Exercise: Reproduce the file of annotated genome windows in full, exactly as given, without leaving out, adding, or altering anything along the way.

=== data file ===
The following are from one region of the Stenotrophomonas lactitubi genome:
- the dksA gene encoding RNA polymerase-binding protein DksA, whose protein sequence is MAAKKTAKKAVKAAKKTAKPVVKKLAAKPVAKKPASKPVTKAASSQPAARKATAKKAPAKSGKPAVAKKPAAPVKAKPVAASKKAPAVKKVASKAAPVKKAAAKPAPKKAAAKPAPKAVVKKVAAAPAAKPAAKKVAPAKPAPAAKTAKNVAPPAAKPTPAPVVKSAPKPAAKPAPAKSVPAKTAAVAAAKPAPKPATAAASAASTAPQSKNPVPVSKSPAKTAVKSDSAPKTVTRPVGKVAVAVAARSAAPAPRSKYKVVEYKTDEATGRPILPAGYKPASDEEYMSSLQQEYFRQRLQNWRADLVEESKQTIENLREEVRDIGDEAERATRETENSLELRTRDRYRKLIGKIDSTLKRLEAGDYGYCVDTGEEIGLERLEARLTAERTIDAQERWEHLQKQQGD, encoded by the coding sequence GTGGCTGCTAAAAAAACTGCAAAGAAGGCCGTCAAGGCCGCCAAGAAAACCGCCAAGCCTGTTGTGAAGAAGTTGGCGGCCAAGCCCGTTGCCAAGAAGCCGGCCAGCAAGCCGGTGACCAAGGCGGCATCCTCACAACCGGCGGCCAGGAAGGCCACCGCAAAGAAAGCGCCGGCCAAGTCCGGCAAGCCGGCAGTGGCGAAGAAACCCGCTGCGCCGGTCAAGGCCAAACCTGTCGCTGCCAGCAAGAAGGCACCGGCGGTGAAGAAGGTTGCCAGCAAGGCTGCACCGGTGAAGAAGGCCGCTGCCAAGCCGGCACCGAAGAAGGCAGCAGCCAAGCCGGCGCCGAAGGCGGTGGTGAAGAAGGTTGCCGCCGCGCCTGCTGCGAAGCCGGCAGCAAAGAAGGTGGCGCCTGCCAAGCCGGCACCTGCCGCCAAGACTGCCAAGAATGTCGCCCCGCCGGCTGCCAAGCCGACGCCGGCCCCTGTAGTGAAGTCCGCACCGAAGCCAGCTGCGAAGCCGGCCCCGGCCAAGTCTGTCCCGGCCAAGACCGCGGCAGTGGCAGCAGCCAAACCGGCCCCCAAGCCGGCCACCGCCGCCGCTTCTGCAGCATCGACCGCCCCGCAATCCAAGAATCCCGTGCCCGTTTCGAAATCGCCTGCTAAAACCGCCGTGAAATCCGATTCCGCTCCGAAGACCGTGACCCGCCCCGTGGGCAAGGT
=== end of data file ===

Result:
The following are from one region of the Stenotrophomonas lactitubi genome:
- the dksA gene encoding RNA polymerase-binding protein DksA, whose protein sequence is MAAKKTAKKAVKAAKKTAKPVVKKLAAKPVAKKPASKPVTKAASSQPAARKATAKKAPAKSGKPAVAKKPAAPVKAKPVAASKKAPAVKKVASKAAPVKKAAAKPAPKKAAAKPAPKAVVKKVAAAPAAKPAAKKVAPAKPAPAAKTAKNVAPPAAKPTPAPVVKSAPKPAAKPAPAKSVPAKTAAVAAAKPAPKPATAAASAASTAPQSKNPVPVSKSPAKTAVKSDSAPKTVTRPVGKVAVAVAARSAAPAPRSKYKVVEYKTDEATGRPILPAGYKPASDEEYMSSLQQEYFRQRLQNWRADLVEESKQTIENLREEVRDIGDEAERATRETENSLELRTRDRYRKLIGKIDSTLKRLEAGDYGYCVDTGEEIGLERLEARLTAERTIDAQERWEHLQKQQGD, encoded by the coding sequence GTGGCTGCTAAAAAAACTGCAAAGAAGGCCGTCAAGGCCGCCAAGAAAACCGCCAAGCCTGTTGTGAAGAAGTTGGCGGCCAAGCCCGTTGCCAAGAAGCCGGCCAGCAAGCCGGTGACCAAGGCGGCATCCTCACAACCGGCGGCCAGGAAGGCCACCGCAAAGAAAGCGCCGGCCAAGTCCGGCAAGCCGGCAGTGGCGAAGAAACCCGCTGCGCCGGTCAAGGCCAAACCTGTCGCTGCCAGCAAGAAGGCACCGGCGGTGAAGAAGGTTGCCAGCAAGGCTGCACCGGTGAAGAAGGCCGCTGCCAAGCCGGCACCGAAGAAGGCAGCAGCCAAGCCGGCGCCGAAGGCGGTGGTGAAGAAGGTTGCCGCCGCGCCTGCTGCGAAGCCGGCAGCAAAGAAGGTGGCGCCTGCCAAGCCGGCACCTGCCGCCAAGACTGCCAAGAATGTCGCCCCGCCGGCTGCCAAGCCGACGCCGGCCCCTGTAGTGAAGTCCGCACCGAAGCCAGCTGCGAAGCCGGCCCCGGCCAAGTCTGTCCCGGCCAAGACCGCGGCAGTGGCAGCAGCCAAACCGGCCCCCAAGCCGGCCACCGCCGCCGCTTCTGCAGCATCGACCGCCCCGCAATCCAAGAATCCCGTGCCCGTTTCGAAATCGCCTGCTAAAACCGCCGTGAAATCCGATTCCGCTCCGAAGACCGTGACCCGCCCCGTGGGCAAGGT